He keeps talking. Cammie hates spiders. She won't let him watch football with the guys on Sunday. She wants kids. Yada Yada. While he talks I reaccess his features. Brown blonde hair. Sandy like the beach. Warm eyes that I remember drowning in. He has a touch of some serious class, with the way he dresses to the way he carries himself. Sharp. Gentlemanly. There was a time where that was enough to make me swoon.

Not so much anymore. My mind travels to the man down the hall probably telling some kid not to shove vegetables up his nose or trying to calm an over anxious mom about the cold that her child has. My lips twitch. How quickly your taste changes.

I refocus.

"Allan, I think that perhaps you need to do some homework so that I know more about your situation."

"Sure, anything."

"I want you to write down as many things about Cammie and your marriage that you like and enjoy. Don't try to limit the list but don't push it either. I want an honest representation of how your relationship is working."

"Okay, so same time next week?"

Dear God, no.

Smile. "Yes. I'll see you then."

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Cooper's waiting when I exit my office. Now torture chamber once every week for no one knows how long. He hands me coffee. Iced frappacino with extra whip cream on top. Red straw. He knows me well. Kiss on the cheek is sufficient as a thank you.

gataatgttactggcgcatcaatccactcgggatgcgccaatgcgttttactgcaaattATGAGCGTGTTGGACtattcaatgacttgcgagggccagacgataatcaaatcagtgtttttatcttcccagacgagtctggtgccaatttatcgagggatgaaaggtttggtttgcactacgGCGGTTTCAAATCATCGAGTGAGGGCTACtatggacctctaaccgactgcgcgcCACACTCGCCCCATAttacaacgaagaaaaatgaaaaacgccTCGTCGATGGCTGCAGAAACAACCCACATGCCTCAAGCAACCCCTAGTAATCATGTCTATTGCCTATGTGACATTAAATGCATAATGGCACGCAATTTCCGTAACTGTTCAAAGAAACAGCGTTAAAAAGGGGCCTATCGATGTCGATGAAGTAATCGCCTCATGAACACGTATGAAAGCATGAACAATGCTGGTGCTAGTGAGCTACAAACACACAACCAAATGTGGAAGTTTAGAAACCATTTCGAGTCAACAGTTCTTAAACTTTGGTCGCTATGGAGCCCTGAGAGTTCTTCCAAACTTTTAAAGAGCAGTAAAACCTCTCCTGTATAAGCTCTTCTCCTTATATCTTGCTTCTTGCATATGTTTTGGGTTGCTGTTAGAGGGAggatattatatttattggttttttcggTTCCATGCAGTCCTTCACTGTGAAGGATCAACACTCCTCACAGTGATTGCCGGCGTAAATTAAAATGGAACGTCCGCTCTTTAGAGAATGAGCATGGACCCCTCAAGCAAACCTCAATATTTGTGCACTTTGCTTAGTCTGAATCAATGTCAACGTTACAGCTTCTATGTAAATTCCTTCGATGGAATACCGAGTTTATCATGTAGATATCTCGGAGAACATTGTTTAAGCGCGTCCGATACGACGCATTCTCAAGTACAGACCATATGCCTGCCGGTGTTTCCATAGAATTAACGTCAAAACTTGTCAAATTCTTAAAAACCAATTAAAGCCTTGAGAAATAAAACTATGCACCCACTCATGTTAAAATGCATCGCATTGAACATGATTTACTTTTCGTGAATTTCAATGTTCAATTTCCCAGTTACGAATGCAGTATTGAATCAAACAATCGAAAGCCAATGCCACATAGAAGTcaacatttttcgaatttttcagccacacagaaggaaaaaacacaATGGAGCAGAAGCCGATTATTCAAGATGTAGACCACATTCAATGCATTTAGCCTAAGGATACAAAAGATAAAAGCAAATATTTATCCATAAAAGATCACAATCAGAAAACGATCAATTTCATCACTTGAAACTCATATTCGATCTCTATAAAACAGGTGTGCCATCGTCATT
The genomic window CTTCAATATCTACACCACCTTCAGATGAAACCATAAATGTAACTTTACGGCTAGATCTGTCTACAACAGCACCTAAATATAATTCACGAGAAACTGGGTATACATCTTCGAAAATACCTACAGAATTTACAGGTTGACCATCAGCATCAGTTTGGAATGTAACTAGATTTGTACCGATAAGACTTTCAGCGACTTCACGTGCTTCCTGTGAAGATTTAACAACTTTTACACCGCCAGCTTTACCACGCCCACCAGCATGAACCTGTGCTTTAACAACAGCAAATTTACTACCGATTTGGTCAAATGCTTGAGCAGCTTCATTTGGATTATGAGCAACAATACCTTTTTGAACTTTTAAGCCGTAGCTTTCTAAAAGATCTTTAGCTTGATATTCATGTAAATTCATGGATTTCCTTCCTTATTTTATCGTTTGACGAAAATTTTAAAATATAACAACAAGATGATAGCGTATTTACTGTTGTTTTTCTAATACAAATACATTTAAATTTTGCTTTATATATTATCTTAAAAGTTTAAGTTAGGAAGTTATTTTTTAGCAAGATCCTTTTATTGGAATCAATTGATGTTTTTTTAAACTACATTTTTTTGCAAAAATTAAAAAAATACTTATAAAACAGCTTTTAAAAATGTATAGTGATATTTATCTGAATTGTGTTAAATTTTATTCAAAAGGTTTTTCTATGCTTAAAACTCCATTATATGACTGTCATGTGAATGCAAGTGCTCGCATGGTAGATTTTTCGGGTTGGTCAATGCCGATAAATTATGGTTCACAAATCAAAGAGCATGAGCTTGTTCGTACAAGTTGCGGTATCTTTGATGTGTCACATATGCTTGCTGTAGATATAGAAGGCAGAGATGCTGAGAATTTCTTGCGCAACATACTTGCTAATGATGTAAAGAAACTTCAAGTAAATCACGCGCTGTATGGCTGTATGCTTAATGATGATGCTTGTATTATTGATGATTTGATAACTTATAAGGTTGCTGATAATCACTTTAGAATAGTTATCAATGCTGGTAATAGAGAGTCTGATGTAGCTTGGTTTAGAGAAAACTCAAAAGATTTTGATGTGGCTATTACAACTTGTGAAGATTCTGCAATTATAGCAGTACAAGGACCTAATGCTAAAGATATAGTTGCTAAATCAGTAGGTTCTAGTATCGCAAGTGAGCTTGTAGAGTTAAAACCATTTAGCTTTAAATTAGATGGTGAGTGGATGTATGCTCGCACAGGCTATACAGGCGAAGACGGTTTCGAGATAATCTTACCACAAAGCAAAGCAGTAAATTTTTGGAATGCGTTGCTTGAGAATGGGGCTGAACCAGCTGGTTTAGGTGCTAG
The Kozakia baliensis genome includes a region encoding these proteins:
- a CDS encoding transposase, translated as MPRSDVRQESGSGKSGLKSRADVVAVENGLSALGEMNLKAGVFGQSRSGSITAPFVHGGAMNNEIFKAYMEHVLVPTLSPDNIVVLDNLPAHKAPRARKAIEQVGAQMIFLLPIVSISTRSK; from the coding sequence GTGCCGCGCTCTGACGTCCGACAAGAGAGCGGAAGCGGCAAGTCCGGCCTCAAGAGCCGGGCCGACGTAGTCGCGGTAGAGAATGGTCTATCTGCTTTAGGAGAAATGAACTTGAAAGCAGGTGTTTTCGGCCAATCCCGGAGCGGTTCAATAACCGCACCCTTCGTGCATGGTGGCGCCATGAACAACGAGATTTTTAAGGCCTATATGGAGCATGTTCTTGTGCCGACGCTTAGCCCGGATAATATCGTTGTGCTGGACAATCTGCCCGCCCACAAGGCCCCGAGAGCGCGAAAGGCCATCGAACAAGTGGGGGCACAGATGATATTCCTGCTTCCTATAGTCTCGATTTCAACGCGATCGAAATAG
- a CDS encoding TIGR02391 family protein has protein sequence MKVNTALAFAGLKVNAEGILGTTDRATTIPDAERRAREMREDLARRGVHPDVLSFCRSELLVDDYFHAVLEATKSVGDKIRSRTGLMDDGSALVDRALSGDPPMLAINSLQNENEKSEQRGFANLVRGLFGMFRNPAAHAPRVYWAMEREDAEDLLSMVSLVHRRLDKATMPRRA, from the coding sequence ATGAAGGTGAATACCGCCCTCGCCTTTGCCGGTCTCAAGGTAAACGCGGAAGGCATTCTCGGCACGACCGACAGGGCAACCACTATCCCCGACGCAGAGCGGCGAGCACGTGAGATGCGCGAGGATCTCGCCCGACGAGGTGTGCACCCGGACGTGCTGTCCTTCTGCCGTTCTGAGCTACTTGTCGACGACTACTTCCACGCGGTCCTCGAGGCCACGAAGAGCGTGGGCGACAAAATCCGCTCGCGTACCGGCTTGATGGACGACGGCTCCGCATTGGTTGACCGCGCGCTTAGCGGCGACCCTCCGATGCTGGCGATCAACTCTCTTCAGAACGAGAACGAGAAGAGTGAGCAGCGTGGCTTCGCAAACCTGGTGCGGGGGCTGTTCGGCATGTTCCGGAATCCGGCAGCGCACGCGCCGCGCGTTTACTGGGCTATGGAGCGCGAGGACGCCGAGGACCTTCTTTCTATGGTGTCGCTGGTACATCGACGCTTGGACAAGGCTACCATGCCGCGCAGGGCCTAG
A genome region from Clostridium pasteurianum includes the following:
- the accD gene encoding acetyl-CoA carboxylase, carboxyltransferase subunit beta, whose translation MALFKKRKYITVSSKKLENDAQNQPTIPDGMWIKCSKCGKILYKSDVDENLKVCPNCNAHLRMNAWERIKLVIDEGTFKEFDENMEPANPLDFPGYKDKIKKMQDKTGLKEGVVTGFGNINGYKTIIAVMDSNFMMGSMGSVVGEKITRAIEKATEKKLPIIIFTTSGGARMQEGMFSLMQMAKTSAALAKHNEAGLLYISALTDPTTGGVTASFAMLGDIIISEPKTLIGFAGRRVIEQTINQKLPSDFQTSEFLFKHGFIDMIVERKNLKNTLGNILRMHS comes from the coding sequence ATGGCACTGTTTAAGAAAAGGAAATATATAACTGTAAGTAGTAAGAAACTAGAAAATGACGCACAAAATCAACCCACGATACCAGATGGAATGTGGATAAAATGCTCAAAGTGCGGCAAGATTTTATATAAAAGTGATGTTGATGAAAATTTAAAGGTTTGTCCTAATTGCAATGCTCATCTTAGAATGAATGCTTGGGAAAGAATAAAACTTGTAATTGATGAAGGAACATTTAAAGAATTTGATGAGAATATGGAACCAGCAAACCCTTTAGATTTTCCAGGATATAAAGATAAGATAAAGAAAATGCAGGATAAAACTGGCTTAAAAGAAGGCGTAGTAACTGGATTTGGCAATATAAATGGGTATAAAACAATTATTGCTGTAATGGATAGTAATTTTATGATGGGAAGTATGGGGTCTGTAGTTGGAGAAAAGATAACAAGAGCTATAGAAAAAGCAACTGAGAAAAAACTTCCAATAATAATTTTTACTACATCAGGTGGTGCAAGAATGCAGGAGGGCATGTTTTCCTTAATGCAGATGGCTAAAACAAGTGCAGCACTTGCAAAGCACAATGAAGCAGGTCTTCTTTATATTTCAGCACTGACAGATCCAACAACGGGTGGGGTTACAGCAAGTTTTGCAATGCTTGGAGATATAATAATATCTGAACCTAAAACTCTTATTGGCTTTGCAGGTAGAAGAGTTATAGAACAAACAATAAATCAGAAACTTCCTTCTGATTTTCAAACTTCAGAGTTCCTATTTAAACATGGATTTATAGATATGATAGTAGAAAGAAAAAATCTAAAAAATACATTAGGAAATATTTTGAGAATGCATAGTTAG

"How was it?"
"Awkward. I think I just set a new world record."

"For awkwardness?"

"Yeah."

"I don't think there is one Vi."

"Well there should be after that appointment. I seriously would rather deal with two Karls than go through this one again."

"Seriously?"

"Well I'm not Addison. I won't be losing my shoes after an encounter."

He laughs and it's that loud laugh that I love so much. The one where his shoulders shake. We make our way into the kitchen. He's making a sandwich and I lean against the counter, small talk. Coupley talk. The kind that makes Sam gag when he walks in on it.

"Charlotte says it's our turn to participate in the Safe Surrender program."
"Ah yes, Gladiator Pete and Addison are passing on the torch."

"What do gladiators have to do with anything?"

He has this perplexed look on his face as if he's confused, only instead looking seriously lost in thought he looks just a tad on the slow side. I smile at that thought. I find it adorable. Cue imaginary Sam's gag.

"Just girl talk. So when we do we get the phone?"

"Now." A voice propels through the doorway.